Packaging Automation Study: Opportunities For Improvement
Despite challenges presented by today’s market conditions, automation technologies deliver substantial opportunity for enhanced synchronization, process optimization and bottom-line improvements across the board. Maximizing the performance and productivity of packaging operations is predicated on ensuring that packaging equipment does not exist as individual “islands of information” says ARC’s Resnick. Digital edition of supplement and research study are available .
The ability to access production and machine diagnostic data– as well as the ability to execute rapid, tool-less changeovers – were cited as the most desired features of packaging automation equipment. Connecting all elements within a packaging line using an industry standard network is also high on the list of desired features, indicating that information-enabling the packaging floor is high on the list of priorities.
The good news is that most organizations already have the foundation technologies necessary to create an “information infrastructure” for packaging operations and the enterprise: Some 80% of respondents report that they have PLCs in-place in their packaging lines, while another 52% use industrial PCs. Furthermore, nearly half of all respondents are using some form of industrial Ethernet for plant floor connectivity and communication. Of those, the vast majority (80%) use EtherNet/IP.
Although packaging professionals clearly understand the value of leveraging the latest automation technologies, there is still some work to be done to fully realize the potential. Nearly half of all respondents indicated that their current packaging equipment has features that are currently not in use.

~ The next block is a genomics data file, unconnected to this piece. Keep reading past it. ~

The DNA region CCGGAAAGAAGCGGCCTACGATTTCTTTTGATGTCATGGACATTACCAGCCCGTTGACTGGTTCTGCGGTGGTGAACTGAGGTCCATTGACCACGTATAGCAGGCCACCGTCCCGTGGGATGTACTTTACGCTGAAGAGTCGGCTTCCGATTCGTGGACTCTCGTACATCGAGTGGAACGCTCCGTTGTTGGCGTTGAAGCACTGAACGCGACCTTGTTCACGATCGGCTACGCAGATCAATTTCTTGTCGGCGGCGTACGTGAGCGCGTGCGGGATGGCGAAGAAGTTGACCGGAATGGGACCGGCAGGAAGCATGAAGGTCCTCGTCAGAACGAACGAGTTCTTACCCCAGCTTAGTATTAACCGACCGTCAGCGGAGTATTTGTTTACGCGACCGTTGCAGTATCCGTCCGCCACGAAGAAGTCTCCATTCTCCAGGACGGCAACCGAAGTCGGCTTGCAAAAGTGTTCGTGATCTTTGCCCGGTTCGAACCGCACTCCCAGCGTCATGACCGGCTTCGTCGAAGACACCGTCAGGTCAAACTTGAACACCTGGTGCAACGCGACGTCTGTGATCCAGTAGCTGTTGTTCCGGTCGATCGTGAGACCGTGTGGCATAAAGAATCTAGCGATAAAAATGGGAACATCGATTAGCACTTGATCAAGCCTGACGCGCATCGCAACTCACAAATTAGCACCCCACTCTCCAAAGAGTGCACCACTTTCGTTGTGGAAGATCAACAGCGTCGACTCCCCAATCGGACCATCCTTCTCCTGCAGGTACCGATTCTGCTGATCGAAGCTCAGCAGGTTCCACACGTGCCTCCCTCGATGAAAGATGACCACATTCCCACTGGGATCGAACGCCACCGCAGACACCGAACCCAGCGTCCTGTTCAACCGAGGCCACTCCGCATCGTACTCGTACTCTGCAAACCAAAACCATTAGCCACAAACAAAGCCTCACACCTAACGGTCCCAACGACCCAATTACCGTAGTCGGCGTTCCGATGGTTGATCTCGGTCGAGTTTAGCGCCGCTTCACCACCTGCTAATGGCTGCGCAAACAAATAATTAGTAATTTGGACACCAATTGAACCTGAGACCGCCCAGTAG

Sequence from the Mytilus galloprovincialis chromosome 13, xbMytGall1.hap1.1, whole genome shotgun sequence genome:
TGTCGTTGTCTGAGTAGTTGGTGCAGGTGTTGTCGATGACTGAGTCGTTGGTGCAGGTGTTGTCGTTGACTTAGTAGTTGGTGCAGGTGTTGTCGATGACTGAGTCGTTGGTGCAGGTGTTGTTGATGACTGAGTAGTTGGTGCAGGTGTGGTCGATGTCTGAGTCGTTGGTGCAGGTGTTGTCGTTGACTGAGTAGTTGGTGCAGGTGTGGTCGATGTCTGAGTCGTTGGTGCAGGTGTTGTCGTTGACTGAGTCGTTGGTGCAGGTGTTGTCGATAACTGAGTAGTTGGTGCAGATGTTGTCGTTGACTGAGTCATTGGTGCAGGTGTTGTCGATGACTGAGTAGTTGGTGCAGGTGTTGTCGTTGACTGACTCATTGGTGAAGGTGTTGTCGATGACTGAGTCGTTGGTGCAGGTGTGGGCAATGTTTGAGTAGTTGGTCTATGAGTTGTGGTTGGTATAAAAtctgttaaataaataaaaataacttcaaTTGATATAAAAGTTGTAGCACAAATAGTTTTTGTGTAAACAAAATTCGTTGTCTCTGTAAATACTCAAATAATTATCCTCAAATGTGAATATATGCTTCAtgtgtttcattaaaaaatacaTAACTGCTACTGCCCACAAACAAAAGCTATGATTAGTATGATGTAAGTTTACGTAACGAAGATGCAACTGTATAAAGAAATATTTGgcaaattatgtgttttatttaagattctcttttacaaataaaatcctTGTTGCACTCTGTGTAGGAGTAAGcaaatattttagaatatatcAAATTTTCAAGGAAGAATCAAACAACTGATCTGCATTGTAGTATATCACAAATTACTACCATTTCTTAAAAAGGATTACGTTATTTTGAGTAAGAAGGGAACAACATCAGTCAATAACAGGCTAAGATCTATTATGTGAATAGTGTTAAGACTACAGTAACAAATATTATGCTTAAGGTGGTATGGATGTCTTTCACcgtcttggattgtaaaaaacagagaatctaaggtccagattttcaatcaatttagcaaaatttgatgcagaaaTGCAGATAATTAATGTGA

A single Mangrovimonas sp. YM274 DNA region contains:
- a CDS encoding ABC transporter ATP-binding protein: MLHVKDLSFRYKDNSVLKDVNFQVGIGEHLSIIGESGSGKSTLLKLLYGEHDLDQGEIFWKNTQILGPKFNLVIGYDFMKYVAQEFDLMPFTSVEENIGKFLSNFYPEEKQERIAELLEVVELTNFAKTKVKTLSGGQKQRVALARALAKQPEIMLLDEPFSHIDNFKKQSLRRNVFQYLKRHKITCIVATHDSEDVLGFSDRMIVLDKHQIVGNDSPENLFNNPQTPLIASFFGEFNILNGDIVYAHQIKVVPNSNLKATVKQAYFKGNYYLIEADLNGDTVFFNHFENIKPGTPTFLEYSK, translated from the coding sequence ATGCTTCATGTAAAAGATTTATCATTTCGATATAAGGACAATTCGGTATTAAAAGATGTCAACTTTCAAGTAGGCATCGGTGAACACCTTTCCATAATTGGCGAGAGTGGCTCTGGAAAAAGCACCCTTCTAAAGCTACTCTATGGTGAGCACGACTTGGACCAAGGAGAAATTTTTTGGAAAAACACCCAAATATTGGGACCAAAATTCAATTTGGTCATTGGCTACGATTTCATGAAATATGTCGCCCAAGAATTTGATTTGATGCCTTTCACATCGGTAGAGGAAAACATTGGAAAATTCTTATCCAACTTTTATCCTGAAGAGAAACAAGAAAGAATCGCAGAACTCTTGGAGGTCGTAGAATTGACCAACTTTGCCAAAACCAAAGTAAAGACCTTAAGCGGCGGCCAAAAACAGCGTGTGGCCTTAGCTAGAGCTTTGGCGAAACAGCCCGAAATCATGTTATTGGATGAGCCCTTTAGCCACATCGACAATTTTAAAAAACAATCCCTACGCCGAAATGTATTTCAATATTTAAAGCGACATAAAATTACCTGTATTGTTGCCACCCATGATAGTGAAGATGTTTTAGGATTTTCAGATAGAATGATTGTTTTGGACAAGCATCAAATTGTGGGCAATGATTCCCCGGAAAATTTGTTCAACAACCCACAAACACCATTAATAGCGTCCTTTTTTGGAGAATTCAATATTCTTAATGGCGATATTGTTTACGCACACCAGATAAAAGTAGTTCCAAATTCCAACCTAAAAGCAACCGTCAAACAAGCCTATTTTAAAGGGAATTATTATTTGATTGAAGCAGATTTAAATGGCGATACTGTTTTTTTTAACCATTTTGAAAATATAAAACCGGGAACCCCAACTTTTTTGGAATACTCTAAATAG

One of the fastest and most reliable ways to make the most of the equipment already in-house is to leverage the expertise of the engineers and designers who can make it all sing. The majority of respondents (59%) collaborate regularly with their own internal packaging design teams; 49% also interact with original equipment manufacturers (OEMs), and another 39% work with automation component suppliers.
Given this high-level of interaction, one would expect better utilization of automation options and features. However, to achieve the type of interactivity and communication necessary to achieve advanced functionality, engineering often requires the assistance of the information technology (IT) team as well.
Read other articles in the Packaging Automation Benchmark Study, Part 1:
Change is constant